Evidence for “Pushed Out” and “Opt Out” Factors in Women’s Career Inclusion Across the World of Work in the United States

  • Alexander Glosenberg (Creator)
  • Tara S. Behrend (Creator)
  • Terence J. G. Tracey (University of British Columbia) (Creator)
  • David L. Blustein (Creator)
  • Jenna McChesney (Creator)
  • Lori L. Foster (Creator)



There is an ongoing debate over the extent to which women “opt out” and/or are “pushed out” of various occupations (Kossek et al., 2017). To advance this debate, we explore the correspondence of women’s interests in stereotypically masculine work activities with the work activities of their occupations/occupational-aspirations. We examine 42,631 responses to a survey of employed and unemployed persons in the United States and analyze associations along all six of Holland’s (1997) interest/work-activity dimensions. Overall, we find support for a “pushed out” perspective as women’s interests in hands-on/practical, analytic/scientific, and managerial/sales-related work activities are less strongly associated with being employed in occupations with those activities – in comparison to similarly interested men. However, these effect sizes are small and we find support for “opt out” dynamics in relation to hands-on/practical occupations. Altogether, our results indicate the need to continue looking beyond women’s vocational interests as explanations of their underrepresentation.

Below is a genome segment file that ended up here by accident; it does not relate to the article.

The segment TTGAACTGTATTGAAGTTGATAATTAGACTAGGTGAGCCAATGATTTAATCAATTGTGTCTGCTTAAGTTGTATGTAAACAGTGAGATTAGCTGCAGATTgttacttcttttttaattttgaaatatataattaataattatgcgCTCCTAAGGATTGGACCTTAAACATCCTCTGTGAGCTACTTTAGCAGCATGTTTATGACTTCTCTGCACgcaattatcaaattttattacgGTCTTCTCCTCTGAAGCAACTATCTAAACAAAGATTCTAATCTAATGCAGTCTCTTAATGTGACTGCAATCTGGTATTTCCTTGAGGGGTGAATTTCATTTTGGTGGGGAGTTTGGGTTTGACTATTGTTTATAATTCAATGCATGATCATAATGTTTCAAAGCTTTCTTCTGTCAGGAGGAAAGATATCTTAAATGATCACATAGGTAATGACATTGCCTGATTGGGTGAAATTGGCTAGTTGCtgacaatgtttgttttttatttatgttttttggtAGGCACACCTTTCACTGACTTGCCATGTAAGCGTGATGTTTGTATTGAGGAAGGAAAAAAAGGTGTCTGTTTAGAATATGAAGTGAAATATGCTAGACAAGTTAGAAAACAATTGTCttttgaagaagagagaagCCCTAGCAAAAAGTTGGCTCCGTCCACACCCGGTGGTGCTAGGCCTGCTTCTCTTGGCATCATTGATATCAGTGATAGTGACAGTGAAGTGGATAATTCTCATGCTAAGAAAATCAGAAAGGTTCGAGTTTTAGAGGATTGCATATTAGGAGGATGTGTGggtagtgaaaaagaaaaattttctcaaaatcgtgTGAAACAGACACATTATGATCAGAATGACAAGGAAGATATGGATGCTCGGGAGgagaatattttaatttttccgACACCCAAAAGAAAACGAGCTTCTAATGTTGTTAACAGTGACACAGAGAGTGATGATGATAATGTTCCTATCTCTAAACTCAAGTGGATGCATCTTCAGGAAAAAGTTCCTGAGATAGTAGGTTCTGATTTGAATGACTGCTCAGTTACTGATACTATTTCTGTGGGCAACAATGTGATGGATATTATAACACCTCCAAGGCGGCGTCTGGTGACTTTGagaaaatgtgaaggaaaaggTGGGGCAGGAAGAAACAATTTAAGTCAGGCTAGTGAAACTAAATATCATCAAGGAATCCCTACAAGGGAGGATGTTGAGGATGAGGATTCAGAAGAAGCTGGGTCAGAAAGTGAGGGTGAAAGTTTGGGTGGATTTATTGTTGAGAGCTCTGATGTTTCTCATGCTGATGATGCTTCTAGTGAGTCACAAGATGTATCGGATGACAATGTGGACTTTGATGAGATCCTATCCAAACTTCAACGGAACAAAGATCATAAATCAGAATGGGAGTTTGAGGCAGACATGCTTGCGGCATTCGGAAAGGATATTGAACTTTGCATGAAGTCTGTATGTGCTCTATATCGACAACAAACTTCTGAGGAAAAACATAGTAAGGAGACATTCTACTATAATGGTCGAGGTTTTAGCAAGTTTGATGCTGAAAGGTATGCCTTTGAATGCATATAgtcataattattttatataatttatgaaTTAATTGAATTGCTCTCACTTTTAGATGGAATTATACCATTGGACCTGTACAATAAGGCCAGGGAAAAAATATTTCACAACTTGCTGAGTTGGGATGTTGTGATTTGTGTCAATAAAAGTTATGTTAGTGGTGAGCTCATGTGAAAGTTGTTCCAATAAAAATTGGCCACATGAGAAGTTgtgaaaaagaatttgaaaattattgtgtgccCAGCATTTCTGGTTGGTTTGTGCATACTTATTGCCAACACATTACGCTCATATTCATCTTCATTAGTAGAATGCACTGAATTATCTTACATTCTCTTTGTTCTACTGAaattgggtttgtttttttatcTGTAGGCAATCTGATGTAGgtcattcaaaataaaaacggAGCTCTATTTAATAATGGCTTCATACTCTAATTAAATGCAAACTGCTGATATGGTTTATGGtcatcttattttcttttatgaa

Date made available2022
PublisherSAGE Journals

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